There are sometimes laws applying to that you may have to be careful about.
I've been trying to figure them out for KY, however during my research I found some states have fairly strict laws regarding additional lights, particularly in the northern US and California. I think you generally have to cover them while on the road in those states.
my plan is to buy 4 LED driving lights or "fog lights" mount them to the front roof rack bar. and all i need is to get a power and ground wire up there to them.
ive seen one member drill a hole and put a plug (5pin trailer harness plug i believe) into his roof giving him power to the roof lights and the ability to remove them easily. this is an amazing idea im just worried about drilling the roof with the rust and leaking and all. was wondering what other people have done to get power to the roof?
i see the roof rack is bolted down all along the rail, was thinking maybe one of these screw holes could give me access?
I'd leave the roof rails and their holes alone. Drilling through the roof is fine as long as you seal everything up so that the hole is watertight. You'll need to drop the headliner and figure out where your wires need to be run - most likely they'll run up the A pillar (driver's or passenger's) to give you access to the roof. You might be able to drop the headliner enough by just removing the visor and rubber around the window. When you know where the wires should come through the roof, you're ready to drill. Make sure you're not going to drill through a crossmember or stiffener. Use a metal center punch to mark the hole and give the drill a starting point so it doesn't "walk" when drilling. I recommend using a Unibit if you've got one. If you can drop the headliner down far enough, tape a small disposable drinking cup (even one cut down to about an inch high) underneath the spot where you're going to drill - you should be able to see a small dimple where you center-punched. The cup will catch any metal chips and also protect the headliner should you get too aggressive with your drilling and punch through too quickly. Roofs are made of thin sheet metal, so let the drill do the work rather than pushing too hard and dimpling/damaging the roof.
Drill a hole that's only a little bit larger than necessary to fit the wires through - the wires should feed through easily without scuffing or tearing the wire's insulation. Clean up any burrs or sharp metal edges with a small file. Make sure you coat the bare metal with a good quality primer and let it dry (spray some primer into a disposable plastic cup and apply the primer with a small brush). I'd also consider installing a small plastic grommet - a 1/4" or 3/8" grommet will do just fine if 14 or 18 gauge wires are being run, a little bigger if you want to loom the wires for added protection (I would). You can install Amp connectors and leave them hidden under the headliner at this point, if you want to be able to remove the lights for servicing at some point in the future. Once the wires are run through the hole, goop up the area underneath the hole and the grommet with some clear silicone adhesive sealant (don't be stingy with it), making sure that the sealant comes through the hole a little bit at the top and completely seals both wires and the hole. Lastly, once the silicone is completely dry, get some 3M weatherproof putty that is used for sealing around pipes and wires that come through the walls of your house, and form a little bit of the stuff around the grommet, wires and silicone on the top of the roof. It doesn't have to be a huge gob, just enough to form a cone-shaped "volcano" around the wires, pressing firmly around the roof and wires to ensure a tight seal.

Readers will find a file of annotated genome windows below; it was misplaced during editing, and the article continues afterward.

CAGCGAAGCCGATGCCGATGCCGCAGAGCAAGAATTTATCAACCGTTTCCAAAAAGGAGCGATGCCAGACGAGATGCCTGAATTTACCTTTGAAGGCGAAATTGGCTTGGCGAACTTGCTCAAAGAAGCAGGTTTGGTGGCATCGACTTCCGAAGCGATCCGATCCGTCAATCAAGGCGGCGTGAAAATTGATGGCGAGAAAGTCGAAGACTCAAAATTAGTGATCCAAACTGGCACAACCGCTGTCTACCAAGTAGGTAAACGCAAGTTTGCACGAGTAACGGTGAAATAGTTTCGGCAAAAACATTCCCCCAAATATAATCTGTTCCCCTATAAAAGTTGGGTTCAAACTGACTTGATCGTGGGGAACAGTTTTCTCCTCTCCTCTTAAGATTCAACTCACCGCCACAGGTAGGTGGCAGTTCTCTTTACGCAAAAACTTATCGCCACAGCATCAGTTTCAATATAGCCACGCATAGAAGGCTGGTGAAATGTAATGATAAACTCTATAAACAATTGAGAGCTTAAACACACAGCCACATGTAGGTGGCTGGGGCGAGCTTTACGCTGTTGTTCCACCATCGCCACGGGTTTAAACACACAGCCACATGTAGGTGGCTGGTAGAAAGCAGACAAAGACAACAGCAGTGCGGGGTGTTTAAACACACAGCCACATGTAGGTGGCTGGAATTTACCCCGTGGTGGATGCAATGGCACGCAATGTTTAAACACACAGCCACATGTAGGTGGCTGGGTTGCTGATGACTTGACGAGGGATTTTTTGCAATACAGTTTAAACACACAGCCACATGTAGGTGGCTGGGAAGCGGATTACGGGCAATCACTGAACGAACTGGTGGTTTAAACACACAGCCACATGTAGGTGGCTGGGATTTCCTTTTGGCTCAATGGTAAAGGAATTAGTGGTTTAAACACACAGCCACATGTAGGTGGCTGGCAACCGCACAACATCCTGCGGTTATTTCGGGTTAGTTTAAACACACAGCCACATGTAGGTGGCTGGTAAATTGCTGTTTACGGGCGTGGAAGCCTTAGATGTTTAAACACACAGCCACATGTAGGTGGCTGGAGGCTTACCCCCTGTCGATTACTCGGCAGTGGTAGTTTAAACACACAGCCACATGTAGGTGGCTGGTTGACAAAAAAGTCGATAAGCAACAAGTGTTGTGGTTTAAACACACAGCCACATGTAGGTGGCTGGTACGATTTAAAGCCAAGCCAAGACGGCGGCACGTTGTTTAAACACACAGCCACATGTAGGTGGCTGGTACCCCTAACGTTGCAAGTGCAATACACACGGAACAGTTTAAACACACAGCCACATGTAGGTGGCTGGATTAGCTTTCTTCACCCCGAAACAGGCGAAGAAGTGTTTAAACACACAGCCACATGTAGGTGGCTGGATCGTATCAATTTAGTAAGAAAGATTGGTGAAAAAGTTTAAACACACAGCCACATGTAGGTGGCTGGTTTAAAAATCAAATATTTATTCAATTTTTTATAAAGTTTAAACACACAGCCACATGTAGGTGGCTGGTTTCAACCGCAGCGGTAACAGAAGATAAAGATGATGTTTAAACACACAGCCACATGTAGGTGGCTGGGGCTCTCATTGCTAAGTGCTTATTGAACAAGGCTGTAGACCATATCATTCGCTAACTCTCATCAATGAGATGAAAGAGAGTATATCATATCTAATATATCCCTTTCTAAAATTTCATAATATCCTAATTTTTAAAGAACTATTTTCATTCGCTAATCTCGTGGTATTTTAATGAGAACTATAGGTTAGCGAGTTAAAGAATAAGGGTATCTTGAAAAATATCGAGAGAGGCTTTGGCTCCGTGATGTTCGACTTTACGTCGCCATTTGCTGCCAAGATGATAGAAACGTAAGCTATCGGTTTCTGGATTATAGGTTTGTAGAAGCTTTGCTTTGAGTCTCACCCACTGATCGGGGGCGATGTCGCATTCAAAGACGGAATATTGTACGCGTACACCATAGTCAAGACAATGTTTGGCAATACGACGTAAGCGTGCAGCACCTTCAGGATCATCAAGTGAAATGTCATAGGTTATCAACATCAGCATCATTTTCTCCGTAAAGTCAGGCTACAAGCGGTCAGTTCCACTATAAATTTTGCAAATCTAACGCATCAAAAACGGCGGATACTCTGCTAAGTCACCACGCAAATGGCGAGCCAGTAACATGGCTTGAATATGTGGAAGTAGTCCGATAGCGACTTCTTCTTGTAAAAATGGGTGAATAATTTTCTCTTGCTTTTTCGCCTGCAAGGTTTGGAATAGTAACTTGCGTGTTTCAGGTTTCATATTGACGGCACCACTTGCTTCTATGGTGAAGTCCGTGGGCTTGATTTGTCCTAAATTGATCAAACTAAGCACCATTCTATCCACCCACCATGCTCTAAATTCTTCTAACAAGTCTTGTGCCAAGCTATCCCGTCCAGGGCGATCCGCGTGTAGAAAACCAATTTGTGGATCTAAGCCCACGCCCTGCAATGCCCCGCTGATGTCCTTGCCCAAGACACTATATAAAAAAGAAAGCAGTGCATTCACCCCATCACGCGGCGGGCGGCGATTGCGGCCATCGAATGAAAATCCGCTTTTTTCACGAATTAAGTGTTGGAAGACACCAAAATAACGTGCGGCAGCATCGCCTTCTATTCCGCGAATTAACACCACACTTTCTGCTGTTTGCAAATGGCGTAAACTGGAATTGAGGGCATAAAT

Once all that is done, but before re-securing the headliner, do a "hose check" by pouring water over the wires and hole - if it's gonna leak, now's the time to catch it before buttoning everything up. If you have a leak, silicone the snot out of it until it stops. (If you loomed the wires, make sure you squirt some silicone into the loom about an inch above and below the hole to be on the safe side.)